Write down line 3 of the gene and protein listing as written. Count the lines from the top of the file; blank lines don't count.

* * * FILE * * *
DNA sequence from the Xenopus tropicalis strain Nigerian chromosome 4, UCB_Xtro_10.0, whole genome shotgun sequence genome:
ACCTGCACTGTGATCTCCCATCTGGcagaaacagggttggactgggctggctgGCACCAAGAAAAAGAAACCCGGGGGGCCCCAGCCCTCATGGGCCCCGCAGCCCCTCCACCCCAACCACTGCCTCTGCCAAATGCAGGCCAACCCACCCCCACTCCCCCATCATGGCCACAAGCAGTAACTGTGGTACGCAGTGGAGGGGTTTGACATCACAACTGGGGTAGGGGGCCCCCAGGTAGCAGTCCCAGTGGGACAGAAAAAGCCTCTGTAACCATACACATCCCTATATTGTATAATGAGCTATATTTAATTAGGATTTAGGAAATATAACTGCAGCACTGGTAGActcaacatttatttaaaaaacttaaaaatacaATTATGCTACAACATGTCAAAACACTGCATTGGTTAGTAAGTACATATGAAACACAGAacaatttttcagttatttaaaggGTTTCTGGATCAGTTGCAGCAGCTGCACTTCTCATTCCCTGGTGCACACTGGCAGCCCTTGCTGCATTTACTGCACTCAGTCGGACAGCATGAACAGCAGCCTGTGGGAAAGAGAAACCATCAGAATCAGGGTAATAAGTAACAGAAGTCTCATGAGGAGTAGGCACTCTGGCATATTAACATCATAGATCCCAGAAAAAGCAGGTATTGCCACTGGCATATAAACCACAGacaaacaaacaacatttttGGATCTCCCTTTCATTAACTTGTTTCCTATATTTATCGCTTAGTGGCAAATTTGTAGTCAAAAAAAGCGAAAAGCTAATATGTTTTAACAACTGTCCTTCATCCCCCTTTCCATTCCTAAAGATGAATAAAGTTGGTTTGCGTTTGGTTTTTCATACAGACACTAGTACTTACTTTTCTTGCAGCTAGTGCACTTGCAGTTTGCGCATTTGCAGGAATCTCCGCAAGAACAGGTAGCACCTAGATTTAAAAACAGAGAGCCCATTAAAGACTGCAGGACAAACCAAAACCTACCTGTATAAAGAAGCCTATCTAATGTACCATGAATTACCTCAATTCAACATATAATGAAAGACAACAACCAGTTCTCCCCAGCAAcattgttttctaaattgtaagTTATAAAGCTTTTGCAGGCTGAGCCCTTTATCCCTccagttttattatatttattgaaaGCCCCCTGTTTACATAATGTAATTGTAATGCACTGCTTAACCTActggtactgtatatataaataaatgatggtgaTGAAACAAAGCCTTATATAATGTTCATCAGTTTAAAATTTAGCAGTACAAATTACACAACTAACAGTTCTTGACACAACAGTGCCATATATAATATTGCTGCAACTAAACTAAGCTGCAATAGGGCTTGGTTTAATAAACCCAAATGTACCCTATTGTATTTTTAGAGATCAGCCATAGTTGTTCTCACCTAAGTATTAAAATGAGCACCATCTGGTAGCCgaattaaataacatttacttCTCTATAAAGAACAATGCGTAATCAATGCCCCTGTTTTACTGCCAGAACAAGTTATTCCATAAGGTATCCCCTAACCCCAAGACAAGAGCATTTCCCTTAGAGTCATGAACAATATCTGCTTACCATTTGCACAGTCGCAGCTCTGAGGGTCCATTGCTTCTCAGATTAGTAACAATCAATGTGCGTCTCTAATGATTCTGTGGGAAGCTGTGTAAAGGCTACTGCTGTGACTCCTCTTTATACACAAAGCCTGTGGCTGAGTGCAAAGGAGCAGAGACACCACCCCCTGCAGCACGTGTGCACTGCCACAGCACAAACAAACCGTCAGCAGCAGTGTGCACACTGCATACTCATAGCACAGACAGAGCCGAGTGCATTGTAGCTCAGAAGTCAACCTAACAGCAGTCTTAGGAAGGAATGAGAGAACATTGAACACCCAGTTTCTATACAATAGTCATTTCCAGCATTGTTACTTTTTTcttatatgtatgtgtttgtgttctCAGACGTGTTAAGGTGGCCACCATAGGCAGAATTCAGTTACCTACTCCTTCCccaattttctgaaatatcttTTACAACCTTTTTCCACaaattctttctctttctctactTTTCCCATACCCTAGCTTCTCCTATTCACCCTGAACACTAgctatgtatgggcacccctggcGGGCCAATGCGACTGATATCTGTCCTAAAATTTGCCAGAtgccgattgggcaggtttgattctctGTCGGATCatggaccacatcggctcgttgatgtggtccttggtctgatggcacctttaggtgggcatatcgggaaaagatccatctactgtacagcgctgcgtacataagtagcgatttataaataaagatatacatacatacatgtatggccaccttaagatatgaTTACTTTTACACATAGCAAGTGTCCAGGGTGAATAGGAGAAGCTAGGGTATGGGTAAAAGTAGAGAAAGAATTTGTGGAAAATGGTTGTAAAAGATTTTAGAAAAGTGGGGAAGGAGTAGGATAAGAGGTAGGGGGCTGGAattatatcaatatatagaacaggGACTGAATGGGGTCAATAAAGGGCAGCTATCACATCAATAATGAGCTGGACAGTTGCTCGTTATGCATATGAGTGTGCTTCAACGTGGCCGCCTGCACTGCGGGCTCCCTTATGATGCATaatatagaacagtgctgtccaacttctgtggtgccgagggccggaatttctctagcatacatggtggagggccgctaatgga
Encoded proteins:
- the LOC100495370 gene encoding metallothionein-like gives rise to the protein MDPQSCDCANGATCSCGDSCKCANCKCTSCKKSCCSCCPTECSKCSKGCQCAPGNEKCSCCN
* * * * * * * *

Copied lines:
Encoded proteins: